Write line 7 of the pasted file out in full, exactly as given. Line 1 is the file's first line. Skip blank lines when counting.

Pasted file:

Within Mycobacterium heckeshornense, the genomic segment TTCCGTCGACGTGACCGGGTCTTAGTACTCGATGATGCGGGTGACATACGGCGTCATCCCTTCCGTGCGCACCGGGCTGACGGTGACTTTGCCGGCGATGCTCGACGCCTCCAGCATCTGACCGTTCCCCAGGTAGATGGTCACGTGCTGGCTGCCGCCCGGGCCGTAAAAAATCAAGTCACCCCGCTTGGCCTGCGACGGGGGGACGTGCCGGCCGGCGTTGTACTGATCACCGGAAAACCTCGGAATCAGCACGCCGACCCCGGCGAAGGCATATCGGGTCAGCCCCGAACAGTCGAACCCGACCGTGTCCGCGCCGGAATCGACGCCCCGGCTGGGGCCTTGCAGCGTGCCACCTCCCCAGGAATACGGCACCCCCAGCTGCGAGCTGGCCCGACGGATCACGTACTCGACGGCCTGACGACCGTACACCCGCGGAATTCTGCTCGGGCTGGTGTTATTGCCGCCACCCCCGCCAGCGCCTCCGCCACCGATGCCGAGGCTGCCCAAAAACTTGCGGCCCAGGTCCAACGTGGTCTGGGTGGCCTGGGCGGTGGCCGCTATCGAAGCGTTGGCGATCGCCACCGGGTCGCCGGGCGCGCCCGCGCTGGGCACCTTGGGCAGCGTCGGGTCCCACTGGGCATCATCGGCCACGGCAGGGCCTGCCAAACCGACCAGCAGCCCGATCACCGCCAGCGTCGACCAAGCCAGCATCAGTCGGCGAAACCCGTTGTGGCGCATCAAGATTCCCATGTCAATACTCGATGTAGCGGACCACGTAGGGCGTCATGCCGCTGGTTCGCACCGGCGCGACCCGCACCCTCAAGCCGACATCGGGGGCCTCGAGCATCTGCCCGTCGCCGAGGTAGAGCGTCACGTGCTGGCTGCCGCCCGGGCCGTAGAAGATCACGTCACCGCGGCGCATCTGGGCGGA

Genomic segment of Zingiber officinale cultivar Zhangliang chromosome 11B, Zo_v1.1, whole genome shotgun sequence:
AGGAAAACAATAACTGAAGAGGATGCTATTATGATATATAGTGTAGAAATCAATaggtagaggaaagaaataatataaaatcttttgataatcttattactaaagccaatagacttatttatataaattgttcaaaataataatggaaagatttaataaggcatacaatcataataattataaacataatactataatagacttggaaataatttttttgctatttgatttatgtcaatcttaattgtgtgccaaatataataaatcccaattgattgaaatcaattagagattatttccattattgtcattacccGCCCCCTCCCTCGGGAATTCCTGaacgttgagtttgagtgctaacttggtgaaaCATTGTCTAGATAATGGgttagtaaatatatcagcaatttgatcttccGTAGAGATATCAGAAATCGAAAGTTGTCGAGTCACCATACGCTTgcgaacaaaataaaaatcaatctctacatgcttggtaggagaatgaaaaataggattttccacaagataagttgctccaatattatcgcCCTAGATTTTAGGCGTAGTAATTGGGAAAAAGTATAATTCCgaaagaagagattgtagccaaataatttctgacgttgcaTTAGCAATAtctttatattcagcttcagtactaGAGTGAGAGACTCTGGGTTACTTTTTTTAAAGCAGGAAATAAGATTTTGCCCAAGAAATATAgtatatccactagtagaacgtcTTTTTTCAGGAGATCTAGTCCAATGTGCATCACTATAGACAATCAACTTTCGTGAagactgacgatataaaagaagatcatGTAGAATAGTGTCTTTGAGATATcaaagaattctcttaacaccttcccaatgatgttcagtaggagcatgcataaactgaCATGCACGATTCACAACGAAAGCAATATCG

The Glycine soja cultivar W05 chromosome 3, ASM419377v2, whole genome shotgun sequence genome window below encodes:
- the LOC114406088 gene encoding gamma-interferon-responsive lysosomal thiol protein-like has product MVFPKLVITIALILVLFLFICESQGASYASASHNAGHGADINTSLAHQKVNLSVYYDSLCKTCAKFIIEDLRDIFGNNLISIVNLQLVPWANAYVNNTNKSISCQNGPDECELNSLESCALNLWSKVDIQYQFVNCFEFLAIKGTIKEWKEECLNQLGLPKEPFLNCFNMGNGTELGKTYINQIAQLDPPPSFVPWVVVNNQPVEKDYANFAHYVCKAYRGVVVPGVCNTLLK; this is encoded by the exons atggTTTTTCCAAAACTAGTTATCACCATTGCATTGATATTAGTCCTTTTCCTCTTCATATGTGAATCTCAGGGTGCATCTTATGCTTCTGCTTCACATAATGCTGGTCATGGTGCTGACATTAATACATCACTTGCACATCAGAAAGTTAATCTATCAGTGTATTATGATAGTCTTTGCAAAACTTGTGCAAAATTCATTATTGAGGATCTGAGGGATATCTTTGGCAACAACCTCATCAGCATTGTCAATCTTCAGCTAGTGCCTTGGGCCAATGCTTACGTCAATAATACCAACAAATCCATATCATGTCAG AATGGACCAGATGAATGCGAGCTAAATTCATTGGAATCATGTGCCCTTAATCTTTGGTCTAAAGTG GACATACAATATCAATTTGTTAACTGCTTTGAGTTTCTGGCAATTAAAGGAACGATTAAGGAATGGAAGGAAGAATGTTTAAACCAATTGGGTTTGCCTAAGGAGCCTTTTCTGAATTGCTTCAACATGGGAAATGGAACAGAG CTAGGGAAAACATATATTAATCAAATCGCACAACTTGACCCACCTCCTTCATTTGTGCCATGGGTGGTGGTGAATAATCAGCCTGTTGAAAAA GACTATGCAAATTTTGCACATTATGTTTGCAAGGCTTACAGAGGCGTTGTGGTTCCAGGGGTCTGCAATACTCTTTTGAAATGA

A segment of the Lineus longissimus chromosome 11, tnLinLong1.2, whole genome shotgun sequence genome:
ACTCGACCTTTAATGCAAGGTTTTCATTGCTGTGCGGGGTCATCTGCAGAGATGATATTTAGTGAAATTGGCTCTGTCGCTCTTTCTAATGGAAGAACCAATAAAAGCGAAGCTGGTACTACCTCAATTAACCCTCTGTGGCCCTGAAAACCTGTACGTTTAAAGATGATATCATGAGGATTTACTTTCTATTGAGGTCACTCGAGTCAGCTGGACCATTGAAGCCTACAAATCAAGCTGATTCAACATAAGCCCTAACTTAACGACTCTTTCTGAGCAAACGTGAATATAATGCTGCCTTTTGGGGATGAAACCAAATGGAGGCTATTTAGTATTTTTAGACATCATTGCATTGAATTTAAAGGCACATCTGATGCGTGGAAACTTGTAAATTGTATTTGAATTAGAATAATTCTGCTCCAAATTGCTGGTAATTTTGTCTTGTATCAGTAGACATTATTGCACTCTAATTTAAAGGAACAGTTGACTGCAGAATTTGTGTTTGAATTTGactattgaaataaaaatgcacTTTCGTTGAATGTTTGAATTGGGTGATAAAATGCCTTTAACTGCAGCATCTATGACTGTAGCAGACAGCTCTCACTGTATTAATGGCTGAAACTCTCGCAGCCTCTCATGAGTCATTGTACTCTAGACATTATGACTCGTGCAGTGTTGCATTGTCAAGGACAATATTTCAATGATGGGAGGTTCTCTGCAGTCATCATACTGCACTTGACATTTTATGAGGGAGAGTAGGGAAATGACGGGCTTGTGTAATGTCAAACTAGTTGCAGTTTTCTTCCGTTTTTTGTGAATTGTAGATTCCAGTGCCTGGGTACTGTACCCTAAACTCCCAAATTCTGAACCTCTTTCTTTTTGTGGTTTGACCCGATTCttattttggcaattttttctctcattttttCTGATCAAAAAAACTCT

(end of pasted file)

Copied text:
ACTCGACCTTTAATGCAAGGTTTTCATTGCTGTGCGGGGTCATCTGCAGAGATGATATTTAGTGAAATTGGCTCTGTCGCTCTTTCTAATGGAAGAACCAATAAAAGCGAAGCTGGTACTACCTCAATTAACCCTCTGTGGCCCTGAAAACCTGTACGTTTAAAGATGATATCATGAGGATTTACTTTCTATTGAGGTCACTCGAGTCAGCTGGACCATTGAAGCCTACAAATCAAGCTGATTCAACATAAGCCCTAACTTAACGACTCTTTCTGAGCAAACGTGAATATAATGCTGCCTTTTGGGGATGAAACCAAATGGAGGCTATTTAGTATTTTTAGACATCATTGCATTGAATTTAAAGGCACATCTGATGCGTGGAAACTTGTAAATTGTATTTGAATTAGAATAATTCTGCTCCAAATTGCTGGTAATTTTGTCTTGTATCAGTAGACATTATTGCACTCTAATTTAAAGGAACAGTTGACTGCAGAATTTGTGTTTGAATTTGactattgaaataaaaatgcacTTTCGTTGAATGTTTGAATTGGGTGATAAAATGCCTTTAACTGCAGCATCTATGACTGTAGCAGACAGCTCTCACTGTATTAATGGCTGAAACTCTCGCAGCCTCTCATGAGTCATTGTACTCTAGACATTATGACTCGTGCAGTGTTGCATTGTCAAGGACAATATTTCAATGATGGGAGGTTCTCTGCAGTCATCATACTGCACTTGACATTTTATGAGGGAGAGTAGGGAAATGACGGGCTTGTGTAATGTCAAACTAGTTGCAGTTTTCTTCCGTTTTTTGTGAATTGTAGATTCCAGTGCCTGGGTACTGTACCCTAAACTCCCAAATTCTGAACCTCTTTCTTTTTGTGGTTTGACCCGATTCttattttggcaattttttctctcattttttCTGATCAAAAAAACTCT